She also assists son John Wing, if needed, with other events booked into the Ghostlight Playhouse. He is executive director of the non-profit Randall, manages the Ghostlight, and books outside events into the venue.

The Ghostlight entertainment and event center was established by the Randall in 2020, after its Fir Street location lease was lost due to the COVID outbreak.

In late summer of 2019, Robin Downward, founder of the Randall, was thinking of closing the Randall permanently so he could pursue other business interests.

“I approached him about the possibility of John and me taking over the Randall and keep it going,” Wing said. “Robin was agreeable and we started making plans.”

They were getting ready to open their first show, “I Do! I Do!,” and had just had the first read-through for “Waiting Star” when COVID shut down most theater companies, including the Randall.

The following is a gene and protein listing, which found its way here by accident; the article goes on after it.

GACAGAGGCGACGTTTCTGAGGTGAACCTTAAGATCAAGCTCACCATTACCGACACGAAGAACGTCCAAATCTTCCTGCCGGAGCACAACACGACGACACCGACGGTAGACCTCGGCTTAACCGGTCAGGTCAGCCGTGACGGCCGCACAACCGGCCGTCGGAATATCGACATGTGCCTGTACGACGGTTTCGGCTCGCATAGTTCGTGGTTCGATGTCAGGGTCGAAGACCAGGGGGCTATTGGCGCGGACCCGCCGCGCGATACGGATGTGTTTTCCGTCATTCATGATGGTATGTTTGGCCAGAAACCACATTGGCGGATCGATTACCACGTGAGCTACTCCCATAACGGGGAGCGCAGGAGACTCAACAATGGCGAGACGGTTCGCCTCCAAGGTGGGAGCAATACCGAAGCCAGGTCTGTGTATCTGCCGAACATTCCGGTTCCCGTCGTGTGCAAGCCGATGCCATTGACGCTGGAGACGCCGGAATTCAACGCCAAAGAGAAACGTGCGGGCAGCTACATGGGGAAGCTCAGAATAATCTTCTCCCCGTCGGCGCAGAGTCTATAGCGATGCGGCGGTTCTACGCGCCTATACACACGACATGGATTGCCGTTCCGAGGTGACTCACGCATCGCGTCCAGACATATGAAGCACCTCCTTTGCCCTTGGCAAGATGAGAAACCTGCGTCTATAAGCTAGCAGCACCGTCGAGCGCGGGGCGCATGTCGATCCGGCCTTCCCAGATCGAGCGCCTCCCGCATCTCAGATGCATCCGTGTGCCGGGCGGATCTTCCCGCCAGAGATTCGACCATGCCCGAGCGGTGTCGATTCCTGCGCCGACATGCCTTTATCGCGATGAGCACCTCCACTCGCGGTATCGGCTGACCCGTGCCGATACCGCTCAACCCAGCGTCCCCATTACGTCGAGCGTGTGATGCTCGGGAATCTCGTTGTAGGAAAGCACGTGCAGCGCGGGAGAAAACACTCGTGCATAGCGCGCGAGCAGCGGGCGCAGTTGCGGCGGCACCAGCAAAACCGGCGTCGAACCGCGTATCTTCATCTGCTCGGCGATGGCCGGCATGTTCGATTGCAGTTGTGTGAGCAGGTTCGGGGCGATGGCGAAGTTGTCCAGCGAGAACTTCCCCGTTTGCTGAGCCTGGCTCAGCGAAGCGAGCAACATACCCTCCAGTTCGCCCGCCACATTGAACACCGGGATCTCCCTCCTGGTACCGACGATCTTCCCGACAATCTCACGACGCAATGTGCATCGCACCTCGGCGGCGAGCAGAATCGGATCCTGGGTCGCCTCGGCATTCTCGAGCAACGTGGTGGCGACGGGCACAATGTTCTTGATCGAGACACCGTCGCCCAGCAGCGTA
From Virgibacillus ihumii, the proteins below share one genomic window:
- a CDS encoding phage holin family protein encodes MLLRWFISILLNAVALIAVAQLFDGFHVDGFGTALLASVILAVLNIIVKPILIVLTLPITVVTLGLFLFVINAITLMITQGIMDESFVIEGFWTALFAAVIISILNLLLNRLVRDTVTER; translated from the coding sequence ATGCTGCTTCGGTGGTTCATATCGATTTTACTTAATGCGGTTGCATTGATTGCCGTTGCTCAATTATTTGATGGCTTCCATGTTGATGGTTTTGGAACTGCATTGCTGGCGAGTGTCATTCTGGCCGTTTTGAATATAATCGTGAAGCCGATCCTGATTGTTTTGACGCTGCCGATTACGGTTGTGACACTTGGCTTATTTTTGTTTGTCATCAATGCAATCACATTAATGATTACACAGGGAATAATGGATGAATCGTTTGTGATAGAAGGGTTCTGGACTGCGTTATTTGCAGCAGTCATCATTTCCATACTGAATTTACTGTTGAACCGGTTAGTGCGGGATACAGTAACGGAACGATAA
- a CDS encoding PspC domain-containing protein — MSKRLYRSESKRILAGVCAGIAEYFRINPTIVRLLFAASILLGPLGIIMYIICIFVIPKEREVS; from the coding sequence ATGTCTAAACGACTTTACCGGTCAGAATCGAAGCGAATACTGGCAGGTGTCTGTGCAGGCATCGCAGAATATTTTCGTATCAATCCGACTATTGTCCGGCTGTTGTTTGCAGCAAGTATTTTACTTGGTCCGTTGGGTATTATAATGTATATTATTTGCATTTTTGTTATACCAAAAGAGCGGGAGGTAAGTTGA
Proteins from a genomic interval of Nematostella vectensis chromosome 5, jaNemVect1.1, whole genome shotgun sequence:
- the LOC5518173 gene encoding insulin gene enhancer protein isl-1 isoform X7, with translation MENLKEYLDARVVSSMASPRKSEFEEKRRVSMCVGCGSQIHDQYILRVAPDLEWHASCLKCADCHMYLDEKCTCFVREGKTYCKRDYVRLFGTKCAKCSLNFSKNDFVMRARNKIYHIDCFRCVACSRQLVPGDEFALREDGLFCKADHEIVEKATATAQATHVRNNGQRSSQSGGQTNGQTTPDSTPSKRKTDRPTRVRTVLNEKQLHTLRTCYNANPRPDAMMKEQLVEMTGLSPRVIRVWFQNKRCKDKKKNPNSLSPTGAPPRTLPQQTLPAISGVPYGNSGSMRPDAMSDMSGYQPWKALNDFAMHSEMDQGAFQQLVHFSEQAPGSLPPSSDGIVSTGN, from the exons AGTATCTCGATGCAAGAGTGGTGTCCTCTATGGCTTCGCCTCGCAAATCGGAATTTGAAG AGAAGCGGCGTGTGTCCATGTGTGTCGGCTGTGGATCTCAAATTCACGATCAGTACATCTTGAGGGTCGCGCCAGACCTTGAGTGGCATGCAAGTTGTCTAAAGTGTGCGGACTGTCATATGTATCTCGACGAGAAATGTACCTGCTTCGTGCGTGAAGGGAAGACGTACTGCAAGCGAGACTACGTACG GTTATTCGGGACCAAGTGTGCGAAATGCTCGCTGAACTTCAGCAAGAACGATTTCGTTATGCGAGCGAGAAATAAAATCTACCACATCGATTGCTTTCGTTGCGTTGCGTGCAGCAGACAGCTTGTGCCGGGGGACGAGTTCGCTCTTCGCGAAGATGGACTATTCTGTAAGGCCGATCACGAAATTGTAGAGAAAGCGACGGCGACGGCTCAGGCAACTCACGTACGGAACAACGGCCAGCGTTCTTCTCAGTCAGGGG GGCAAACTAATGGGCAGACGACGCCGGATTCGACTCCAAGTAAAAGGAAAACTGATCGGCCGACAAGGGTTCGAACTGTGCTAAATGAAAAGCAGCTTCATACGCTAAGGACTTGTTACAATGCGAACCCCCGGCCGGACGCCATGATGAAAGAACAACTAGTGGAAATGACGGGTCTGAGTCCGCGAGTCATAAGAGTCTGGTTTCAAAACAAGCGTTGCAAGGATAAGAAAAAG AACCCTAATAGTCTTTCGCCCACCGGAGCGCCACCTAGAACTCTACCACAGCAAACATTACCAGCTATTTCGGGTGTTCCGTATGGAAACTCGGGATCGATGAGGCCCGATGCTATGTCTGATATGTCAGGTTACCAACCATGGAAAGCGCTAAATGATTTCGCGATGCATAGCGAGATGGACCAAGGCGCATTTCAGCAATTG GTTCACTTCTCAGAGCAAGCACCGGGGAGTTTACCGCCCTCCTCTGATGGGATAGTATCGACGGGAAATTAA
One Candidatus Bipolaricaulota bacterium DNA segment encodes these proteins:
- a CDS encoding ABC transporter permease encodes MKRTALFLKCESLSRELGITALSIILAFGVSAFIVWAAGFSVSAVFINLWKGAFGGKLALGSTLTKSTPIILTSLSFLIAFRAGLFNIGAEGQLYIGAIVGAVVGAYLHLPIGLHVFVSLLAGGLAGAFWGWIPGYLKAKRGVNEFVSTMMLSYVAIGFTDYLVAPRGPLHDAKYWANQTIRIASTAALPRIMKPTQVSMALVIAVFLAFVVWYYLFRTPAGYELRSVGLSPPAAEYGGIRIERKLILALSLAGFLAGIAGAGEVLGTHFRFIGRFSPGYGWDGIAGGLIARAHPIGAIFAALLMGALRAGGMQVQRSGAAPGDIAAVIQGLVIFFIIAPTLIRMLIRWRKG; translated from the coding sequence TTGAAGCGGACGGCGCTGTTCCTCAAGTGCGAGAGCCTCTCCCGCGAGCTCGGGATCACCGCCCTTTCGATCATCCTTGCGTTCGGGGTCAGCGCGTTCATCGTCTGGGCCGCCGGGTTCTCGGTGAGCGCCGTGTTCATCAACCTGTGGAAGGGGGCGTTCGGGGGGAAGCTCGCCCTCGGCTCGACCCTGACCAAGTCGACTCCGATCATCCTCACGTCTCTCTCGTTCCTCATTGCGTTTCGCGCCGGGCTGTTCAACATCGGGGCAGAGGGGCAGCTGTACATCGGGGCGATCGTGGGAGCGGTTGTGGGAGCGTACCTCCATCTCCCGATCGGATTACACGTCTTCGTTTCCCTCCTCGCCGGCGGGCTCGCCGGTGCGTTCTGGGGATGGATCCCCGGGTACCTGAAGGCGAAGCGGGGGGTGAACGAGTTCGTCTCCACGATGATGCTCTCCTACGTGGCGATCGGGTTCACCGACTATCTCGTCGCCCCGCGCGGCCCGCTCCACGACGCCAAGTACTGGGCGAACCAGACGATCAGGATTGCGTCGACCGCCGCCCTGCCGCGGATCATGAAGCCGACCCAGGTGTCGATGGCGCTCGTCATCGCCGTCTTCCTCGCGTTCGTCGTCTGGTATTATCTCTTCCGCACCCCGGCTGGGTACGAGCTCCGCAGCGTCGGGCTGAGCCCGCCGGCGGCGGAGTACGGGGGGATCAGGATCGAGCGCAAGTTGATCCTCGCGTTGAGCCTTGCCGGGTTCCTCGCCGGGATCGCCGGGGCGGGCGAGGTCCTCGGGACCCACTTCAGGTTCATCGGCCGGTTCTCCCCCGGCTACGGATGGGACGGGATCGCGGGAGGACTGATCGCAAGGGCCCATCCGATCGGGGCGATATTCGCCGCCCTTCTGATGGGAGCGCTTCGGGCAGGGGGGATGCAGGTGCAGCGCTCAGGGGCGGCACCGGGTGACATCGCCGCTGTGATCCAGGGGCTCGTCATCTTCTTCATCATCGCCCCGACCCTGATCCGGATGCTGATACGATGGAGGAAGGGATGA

A few months later, the former entertainment venue attached to Howiee’s Restaurant became available and Randall found its new home, renamed the Ghostlight after a web series the Randall was doing during the shutdown called, “Ghostlighting: Theatre in the Darke.”

The Randall/Ghostlight continues to struggle with pandemic-related issues, such as having to cancel performances due to COVID infections, but donations and other Ghostlight bookings have helped financially.

Kathy Wing was born and raised in Roseburg, daughter of a lumber mill worker dad and a newborn-care nurse mom. Music was a big part of her growing up, with tunes of all kinds filing the house from her dad’s extensive record collection.

She sang in church and school choirs and learned to play the clarinet. But there was a turning point of sorts.

“We had a record album of ‘Funny Girl’ and I listened to it all the time,” she said.

“When I was in the seventh grade, something just clicked about the music and the story. I memorized the entire album and used to give performances for anyone who would sit still as I sang and danced along with the album. That was really the beginning.”